The fuel for Australia’s nuclear submarines will be provided by the U.S. or the U.K. when they are commissioned, and when they are decommissioned after 30 years of operation, the submarines will be returned to the U.S. or the U.K. along with their reactors and uranium fuel. Using this setup, Australia would not manufacture fuel and would not need to refuel its reactors, so it would not be difficult to prove to the IAEA that it would not remove fuel or divert it to nuclear weapons. However, the actual supply of nuclear submarines to Australia is not expected until the early 2040s at the earliest,[10] and it is not clear at this stage what form the supply of fuel to the submarines will take or what new safeguard arrangements will be required between the IAEA and Australia.

2) Implications for nonproliferation

Both China and Russia are concerned that the provision allowing for the temporary suspension of safeguards may become a loophole for the diversion of nuclear materials to nuclear weapons[11]. If other countries also ask the IAEA to temporarily suspend its safeguards and follow suit in deploying nuclear submarines, nuclear material that can be converted into nuclear weapons will proliferate.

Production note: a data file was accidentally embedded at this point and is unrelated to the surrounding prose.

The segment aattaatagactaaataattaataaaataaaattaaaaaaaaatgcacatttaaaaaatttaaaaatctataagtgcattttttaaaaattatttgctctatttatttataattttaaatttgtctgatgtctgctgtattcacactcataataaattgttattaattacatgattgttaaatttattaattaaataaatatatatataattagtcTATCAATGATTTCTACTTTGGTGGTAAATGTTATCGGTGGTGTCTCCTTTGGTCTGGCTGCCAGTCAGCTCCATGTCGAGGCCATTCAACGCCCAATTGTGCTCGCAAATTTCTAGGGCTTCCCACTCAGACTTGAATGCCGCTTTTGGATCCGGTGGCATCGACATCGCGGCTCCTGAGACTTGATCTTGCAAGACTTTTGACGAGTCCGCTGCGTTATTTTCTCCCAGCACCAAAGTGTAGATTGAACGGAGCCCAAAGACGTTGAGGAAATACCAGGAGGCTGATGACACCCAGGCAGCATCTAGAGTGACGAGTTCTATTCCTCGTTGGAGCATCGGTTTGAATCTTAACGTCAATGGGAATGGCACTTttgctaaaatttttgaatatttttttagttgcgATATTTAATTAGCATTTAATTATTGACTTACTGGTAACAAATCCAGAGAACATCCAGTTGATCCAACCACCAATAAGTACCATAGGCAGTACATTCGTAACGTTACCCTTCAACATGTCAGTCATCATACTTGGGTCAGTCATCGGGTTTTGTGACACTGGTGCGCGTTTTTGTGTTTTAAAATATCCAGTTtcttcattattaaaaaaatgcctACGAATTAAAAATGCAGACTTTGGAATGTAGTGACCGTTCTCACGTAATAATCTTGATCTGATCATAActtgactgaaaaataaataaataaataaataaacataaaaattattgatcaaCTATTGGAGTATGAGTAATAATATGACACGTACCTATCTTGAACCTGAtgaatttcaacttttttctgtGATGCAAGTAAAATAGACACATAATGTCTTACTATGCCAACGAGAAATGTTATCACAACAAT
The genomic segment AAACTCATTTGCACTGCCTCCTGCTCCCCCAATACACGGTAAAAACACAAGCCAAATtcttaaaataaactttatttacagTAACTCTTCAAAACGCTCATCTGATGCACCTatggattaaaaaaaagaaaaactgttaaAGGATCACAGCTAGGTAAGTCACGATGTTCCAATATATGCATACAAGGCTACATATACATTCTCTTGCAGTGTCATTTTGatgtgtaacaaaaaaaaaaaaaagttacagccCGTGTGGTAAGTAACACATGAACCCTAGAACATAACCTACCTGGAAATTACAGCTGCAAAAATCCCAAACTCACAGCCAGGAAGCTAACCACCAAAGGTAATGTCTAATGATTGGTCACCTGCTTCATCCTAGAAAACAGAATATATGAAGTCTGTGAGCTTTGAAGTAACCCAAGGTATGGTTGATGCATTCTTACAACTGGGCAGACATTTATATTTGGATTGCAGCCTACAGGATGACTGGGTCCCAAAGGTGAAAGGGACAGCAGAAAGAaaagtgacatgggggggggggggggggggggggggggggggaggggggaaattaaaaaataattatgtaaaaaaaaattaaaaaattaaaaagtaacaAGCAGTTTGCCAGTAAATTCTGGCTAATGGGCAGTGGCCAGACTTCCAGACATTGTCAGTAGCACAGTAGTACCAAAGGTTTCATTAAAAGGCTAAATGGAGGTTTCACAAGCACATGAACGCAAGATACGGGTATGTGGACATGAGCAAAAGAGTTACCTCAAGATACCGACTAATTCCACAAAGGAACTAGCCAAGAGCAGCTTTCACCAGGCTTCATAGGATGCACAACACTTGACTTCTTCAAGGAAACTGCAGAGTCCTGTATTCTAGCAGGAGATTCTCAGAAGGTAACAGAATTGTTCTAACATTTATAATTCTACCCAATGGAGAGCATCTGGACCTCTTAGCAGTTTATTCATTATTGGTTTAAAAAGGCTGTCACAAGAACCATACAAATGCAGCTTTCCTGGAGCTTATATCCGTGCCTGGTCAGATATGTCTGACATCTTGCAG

Even if only Australia, an “honors student” when it comes to nonproliferation, takes this course of action, the impact will likely be significant. It has been very cooperative with IAEA safeguards, including being one of the first to sign the Additional Protocol, and at the NPT Review Conference[12] it formed the Non-Proliferation and Disarmament Initiative (NPDI) together with Japan. Moreover, it has served as a bridge between nuclear-armed states and non-aligned countries that seek nuclear abolition[13]. If Australia is seen to be taking advantage of the temporary suspension of safeguards as a loophole, it could set a bad precedent for South Korea, Iran, Brazil, and other counties seeking to acquire nuclear submarines.